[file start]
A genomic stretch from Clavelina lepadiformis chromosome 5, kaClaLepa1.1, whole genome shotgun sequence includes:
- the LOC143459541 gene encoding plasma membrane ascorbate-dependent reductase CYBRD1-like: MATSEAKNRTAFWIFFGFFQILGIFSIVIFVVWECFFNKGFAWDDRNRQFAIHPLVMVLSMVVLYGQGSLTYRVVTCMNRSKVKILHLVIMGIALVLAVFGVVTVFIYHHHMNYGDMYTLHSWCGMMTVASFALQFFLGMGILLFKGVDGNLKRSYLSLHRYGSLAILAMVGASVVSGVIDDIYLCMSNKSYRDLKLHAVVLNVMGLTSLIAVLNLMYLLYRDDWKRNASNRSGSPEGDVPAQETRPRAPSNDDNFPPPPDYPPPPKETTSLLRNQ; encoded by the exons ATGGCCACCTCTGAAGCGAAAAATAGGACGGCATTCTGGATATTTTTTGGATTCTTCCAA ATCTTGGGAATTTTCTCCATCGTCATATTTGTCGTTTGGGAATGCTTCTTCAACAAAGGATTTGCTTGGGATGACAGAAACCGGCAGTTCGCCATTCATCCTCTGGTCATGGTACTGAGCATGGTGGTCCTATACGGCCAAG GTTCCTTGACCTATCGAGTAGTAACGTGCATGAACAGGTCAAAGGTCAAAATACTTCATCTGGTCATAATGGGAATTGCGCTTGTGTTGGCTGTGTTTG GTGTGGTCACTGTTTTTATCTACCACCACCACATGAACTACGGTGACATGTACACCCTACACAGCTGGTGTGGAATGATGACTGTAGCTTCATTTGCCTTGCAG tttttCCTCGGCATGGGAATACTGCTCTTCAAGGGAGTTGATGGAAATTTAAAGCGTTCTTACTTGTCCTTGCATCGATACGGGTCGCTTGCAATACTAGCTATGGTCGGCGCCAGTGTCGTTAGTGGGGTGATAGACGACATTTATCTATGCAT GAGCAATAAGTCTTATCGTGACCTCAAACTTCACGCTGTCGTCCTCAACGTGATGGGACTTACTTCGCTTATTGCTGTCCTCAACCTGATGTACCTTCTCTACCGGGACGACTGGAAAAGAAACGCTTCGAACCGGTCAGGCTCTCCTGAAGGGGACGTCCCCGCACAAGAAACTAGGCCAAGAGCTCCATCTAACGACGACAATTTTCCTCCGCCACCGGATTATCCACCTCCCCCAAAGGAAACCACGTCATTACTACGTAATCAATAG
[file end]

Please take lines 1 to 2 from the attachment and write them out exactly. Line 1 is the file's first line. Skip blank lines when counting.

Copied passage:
A genomic stretch from Clavelina lepadiformis chromosome 5, kaClaLepa1.1, whole genome shotgun sequence includes:
- the LOC143459541 gene encoding plasma membrane ascorbate-dependent reductase CYBRD1-like: MATSEAKNRTAFWIFFGFFQILGIFSIVIFVVWECFFNKGFAWDDRNRQFAIHPLVMVLSMVVLYGQGSLTYRVVTCMNRSKVKILHLVIMGIALVLAVFGVVTVFIYHHHMNYGDMYTLHSWCGMMTVASFALQFFLGMGILLFKGVDGNLKRSYLSLHRYGSLAILAMVGASVVSGVIDDIYLCMSNKSYRDLKLHAVVLNVMGLTSLIAVLNLMYLLYRDDWKRNASNRSGSPEGDVPAQETRPRAPSNDDNFPPPPDYPPPPKETTSLLRNQ; encoded by the exons ATGGCCACCTCTGAAGCGAAAAATAGGACGGCATTCTGGATATTTTTTGGATTCTTCCAA ATCTTGGGAATTTTCTCCATCGTCATATTTGTCGTTTGGGAATGCTTCTTCAACAAAGGATTTGCTTGGGATGACAGAAACCGGCAGTTCGCCATTCATCCTCTGGTCATGGTACTGAGCATGGTGGTCCTATACGGCCAAG GTTCCTTGACCTATCGAGTAGTAACGTGCATGAACAGGTCAAAGGTCAAAATACTTCATCTGGTCATAATGGGAATTGCGCTTGTGTTGGCTGTGTTTG GTGTGGTCACTGTTTTTATCTACCACCACCACATGAACTACGGTGACATGTACACCCTACACAGCTGGTGTGGAATGATGACTGTAGCTTCATTTGCCTTGCAG tttttCCTCGGCATGGGAATACTGCTCTTCAAGGGAGTTGATGGAAATTTAAAGCGTTCTTACTTGTCCTTGCATCGATACGGGTCGCTTGCAATACTAGCTATGGTCGGCGCCAGTGTCGTTAGTGGGGTGATAGACGACATTTATCTATGCAT GAGCAATAAGTCTTATCGTGACCTCAAACTTCACGCTGTCGTCCTCAACGTGATGGGACTTACTTCGCTTATTGCTGTCCTCAACCTGATGTACCTTCTCTACCGGGACGACTGGAAAAGAAACGCTTCGAACCGGTCAGGCTCTCCTGAAGGGGACGTCCCCGCACAAGAAACTAGGCCAAGAGCTCCATCTAACGACGACAATTTTCCTCCGCCACCGGATTATCCACCTCCCCCAAAGGAAACCACGTCATTACTACGTAATCAATAG